DarkStar One's initial launch on the PC was a bit of a shaky one, as most reviews complimented its graphics and overall gameplay, but were unsure what to make of the simple and repetitive combat. Keeping that in mind it's definitely curious that now, four years after the games first release, it sees rebirth on the Xbox 360 as DarkStar One: Broken Alliance. A relatively unknown title to most console owners, there's still a bit of potential for this game to be a fun ride despite its shaky past.
Set as a space simulator in a universe filled with exotic aliens, fast ships, and lots of pirates, DarkStar One puts players into the role of Kayron Jarvis. His father murdered, Kayron inherits the ship (unsurprisingly named DarkStar One) and sets out to find his old man's killer. Sure, the plot isn't the most inspiring thing around but there are plenty of twists and turns to keep players guessing throughout its story - unless some serious alterations have been made to the 360 version of the game.
The cool part of DarkStar One lies in its character/ship customization, and of course the combat. Fast paced, beautifully detailed, and pretty diverse, the games dogfights should offer plenty to those who have been starved for a good flight sim. Also interesting is the ship customization options, which spans over 200 parts enabling players to upgrade anything from weapons to maintenance. Combat is a significant bit of meat to DarkStar One's gameplay, and seeing how much time can be invested in crafting the perfect ship for individual needs is pretty exciting.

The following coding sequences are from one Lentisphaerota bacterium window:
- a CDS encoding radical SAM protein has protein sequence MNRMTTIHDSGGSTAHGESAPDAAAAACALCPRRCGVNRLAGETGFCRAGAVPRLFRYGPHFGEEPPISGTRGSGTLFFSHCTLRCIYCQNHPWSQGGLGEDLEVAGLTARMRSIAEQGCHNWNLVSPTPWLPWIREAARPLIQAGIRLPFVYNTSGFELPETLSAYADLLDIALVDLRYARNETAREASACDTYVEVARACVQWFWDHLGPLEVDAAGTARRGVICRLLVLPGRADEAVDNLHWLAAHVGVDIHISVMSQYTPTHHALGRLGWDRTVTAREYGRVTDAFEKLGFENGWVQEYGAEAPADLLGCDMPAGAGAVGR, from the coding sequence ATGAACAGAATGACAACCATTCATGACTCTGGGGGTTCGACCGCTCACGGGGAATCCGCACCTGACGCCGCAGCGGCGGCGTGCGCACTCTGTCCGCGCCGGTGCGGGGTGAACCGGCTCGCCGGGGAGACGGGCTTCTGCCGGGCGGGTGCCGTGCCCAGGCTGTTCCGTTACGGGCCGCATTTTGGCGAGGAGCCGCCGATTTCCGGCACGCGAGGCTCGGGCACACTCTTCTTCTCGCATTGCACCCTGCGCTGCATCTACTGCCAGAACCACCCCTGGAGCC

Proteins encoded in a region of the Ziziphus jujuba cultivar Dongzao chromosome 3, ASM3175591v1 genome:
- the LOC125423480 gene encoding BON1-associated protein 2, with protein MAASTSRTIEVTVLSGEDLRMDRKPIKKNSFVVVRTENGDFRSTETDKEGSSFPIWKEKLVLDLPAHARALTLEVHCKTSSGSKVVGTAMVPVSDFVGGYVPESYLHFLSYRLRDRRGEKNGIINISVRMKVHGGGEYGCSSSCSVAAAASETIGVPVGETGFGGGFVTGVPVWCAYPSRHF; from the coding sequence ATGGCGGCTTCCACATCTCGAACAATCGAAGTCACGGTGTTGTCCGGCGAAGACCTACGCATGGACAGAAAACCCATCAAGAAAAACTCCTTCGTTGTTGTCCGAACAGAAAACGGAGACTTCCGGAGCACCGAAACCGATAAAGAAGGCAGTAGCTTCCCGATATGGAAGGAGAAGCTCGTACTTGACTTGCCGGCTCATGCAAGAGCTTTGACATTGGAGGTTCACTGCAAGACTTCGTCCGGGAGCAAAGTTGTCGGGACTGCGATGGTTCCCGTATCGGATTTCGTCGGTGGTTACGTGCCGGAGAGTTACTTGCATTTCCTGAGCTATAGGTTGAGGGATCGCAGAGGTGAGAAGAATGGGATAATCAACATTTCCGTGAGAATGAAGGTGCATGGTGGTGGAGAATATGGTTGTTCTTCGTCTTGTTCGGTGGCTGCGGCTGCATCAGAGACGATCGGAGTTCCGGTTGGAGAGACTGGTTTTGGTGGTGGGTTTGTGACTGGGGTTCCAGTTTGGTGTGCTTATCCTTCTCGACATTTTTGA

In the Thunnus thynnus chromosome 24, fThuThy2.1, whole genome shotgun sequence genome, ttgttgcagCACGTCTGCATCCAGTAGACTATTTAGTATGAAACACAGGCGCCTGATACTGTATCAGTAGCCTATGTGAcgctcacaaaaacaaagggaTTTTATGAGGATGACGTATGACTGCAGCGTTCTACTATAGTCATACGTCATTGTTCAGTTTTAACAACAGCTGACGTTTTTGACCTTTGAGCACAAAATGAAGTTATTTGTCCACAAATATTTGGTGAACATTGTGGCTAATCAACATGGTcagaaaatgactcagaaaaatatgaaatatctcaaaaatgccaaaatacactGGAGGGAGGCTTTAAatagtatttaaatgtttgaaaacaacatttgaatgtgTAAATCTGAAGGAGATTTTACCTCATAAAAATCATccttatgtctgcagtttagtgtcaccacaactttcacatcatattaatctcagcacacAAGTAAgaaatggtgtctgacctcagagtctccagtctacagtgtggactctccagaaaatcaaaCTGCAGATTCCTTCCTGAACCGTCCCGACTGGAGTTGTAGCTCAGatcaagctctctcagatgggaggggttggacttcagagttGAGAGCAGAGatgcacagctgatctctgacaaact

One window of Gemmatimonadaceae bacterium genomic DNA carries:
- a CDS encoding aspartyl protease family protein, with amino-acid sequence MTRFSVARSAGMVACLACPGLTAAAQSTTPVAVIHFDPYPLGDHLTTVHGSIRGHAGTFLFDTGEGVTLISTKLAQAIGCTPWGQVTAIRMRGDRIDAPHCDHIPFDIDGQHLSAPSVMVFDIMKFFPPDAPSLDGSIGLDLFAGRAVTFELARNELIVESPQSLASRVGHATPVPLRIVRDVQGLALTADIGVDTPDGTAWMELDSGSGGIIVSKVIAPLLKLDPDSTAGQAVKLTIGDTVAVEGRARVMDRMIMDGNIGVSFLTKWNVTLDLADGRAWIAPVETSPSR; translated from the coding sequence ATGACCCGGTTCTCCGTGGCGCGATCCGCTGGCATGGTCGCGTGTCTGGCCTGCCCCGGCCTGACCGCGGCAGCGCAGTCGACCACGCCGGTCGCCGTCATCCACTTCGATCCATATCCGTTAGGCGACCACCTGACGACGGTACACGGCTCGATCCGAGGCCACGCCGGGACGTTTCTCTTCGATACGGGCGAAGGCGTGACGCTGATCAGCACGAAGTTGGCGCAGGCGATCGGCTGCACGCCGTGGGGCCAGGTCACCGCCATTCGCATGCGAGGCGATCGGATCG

Of course what would blowing up other ships be without factions to worry about? Thankfully there are quite a few options to explore on this end as well, as the game lets players express themselves through reputations. Some make it easier to score cash per kill, while others allow a better advantage in trading, either way it's good to see that the ship serves more of a function then a personal death engine. Reputation will also change how players are treated in other star systems, and amongst the various NPCs encountered throughout the game.
As a personal fan of flight simulators I hold a very tentative optimism for DarkStar, as many of its PC complaints of simplicity may not be an issue on a controller with limited space for buttons. Promises of over 30 hours of gameplay are nothing to look over either, though with knowledge of how things paned out in the PC version its safe to worry about the pacing of the game. With luck the developers will have addressed many of these issues to make a much smoother release on the Xbox 360, but for the time being DarkStar One: Broken Alliance is looking like a pretty solid game.